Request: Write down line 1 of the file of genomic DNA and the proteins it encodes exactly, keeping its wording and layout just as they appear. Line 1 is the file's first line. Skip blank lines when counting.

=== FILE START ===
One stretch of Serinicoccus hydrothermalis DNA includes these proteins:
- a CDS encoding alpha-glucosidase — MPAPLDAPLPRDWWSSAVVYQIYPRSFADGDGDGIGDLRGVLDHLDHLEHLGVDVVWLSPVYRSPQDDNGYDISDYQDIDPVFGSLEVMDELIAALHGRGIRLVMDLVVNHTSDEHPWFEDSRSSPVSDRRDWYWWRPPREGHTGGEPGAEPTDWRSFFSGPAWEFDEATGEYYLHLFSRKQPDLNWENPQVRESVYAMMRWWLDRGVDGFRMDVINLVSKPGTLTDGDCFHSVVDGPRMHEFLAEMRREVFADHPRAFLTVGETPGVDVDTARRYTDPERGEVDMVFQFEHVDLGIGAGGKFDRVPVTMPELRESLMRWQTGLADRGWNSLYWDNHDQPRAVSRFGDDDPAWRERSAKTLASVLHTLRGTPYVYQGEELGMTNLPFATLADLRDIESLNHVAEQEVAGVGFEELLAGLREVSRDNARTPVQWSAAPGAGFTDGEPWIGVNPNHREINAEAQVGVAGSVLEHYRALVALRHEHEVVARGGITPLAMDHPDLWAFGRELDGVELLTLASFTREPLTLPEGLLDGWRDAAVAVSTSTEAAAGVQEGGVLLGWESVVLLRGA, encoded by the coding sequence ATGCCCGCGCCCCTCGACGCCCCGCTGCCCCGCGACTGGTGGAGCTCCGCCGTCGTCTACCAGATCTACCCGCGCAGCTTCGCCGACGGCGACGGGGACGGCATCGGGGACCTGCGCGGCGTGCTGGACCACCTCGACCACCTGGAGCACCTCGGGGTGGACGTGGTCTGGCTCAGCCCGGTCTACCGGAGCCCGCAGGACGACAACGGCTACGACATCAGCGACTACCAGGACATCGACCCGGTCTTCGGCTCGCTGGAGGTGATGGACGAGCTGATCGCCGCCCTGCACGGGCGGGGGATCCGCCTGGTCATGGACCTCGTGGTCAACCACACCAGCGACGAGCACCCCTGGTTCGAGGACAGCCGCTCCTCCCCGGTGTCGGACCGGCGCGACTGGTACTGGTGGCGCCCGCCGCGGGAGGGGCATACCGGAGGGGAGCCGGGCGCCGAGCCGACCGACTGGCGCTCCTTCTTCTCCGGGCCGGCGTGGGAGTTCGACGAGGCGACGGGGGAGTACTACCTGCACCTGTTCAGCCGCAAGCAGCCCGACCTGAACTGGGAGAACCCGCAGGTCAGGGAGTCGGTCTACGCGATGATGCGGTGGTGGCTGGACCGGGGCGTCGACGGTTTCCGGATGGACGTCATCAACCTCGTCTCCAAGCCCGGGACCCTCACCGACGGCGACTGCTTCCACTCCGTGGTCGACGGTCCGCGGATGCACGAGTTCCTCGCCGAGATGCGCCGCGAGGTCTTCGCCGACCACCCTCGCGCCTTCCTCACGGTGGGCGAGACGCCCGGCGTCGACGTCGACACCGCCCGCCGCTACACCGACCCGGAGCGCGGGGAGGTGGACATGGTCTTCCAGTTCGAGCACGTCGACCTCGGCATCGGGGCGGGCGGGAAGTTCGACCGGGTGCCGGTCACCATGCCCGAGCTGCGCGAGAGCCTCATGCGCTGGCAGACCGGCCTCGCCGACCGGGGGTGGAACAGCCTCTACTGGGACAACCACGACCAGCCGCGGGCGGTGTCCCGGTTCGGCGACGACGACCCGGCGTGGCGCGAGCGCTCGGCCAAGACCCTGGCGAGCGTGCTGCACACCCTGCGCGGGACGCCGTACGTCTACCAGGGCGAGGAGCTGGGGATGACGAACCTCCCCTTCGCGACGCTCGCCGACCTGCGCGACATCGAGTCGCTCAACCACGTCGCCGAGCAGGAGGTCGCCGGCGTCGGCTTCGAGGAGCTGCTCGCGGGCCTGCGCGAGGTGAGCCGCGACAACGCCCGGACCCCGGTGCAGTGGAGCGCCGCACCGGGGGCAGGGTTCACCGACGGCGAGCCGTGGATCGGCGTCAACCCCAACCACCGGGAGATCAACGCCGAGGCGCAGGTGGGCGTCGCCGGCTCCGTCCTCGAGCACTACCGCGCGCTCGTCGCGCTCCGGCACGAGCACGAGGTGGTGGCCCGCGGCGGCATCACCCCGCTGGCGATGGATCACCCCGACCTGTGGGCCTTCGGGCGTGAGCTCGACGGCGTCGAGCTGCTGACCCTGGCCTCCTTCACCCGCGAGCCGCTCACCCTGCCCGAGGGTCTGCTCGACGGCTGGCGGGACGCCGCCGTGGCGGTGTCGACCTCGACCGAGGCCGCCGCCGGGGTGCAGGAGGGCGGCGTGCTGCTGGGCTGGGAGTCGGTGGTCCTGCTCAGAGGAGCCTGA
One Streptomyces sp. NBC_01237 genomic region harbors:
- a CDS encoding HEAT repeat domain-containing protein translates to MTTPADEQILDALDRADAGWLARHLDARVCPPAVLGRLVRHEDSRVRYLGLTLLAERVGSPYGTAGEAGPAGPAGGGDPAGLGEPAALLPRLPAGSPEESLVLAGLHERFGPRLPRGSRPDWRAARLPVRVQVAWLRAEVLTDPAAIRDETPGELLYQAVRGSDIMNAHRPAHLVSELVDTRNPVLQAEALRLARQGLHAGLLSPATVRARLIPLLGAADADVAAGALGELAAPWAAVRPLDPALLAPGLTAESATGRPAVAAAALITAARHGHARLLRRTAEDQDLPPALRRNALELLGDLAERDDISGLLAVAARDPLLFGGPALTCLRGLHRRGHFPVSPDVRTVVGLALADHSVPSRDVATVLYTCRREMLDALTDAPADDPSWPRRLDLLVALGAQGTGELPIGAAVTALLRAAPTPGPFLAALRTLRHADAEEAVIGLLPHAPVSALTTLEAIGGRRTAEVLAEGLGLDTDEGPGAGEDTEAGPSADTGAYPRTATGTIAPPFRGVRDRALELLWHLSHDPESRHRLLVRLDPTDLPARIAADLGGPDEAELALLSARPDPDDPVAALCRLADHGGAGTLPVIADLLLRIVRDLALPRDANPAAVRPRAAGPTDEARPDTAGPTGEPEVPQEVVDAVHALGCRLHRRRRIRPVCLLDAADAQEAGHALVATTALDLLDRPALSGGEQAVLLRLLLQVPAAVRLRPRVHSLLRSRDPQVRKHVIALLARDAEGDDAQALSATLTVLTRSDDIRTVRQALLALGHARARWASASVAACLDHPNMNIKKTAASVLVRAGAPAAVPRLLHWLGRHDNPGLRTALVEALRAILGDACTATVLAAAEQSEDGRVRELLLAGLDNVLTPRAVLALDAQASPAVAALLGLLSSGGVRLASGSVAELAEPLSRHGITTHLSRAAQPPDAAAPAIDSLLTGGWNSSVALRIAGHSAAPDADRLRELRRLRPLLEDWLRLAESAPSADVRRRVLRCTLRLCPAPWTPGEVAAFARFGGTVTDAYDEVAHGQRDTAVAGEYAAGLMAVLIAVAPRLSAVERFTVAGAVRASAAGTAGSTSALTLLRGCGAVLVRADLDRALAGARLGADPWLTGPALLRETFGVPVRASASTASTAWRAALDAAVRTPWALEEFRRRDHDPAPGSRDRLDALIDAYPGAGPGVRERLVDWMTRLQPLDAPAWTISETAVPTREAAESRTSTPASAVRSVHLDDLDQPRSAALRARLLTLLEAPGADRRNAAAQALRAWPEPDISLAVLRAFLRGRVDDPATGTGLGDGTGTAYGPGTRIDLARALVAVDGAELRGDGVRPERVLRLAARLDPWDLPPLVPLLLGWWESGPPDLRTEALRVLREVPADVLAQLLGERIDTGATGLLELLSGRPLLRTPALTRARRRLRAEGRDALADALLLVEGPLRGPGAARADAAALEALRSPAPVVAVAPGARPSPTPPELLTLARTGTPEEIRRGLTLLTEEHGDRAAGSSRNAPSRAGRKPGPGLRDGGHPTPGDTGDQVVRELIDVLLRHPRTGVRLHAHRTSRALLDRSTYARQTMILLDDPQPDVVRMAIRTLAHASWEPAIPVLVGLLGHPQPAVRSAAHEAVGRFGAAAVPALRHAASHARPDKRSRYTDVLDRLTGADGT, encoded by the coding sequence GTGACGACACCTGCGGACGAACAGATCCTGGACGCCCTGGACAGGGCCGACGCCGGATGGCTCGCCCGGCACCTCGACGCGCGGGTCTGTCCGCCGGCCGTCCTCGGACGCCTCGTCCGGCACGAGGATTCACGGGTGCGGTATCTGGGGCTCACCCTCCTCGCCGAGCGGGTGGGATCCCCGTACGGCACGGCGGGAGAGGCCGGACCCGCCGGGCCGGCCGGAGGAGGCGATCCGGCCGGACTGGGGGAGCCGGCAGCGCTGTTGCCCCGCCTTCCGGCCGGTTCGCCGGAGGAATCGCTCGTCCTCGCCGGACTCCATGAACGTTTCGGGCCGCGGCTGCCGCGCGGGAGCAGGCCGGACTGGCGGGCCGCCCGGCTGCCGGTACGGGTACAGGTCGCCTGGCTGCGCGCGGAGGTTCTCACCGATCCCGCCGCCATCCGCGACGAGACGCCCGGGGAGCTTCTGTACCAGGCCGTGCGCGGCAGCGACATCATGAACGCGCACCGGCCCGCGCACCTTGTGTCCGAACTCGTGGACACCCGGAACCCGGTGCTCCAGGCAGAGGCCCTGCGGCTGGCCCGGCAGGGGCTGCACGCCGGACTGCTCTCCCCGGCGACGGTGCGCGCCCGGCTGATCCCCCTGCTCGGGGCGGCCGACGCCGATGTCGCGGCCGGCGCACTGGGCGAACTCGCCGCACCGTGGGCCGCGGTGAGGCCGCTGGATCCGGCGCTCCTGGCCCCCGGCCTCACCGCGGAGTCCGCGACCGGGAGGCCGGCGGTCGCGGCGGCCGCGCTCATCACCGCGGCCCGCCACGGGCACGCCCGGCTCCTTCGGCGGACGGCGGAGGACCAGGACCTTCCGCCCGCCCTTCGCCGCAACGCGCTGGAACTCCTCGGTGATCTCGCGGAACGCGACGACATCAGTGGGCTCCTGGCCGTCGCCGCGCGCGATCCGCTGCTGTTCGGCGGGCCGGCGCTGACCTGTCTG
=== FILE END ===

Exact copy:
One stretch of Serinicoccus hydrothermalis DNA includes these proteins: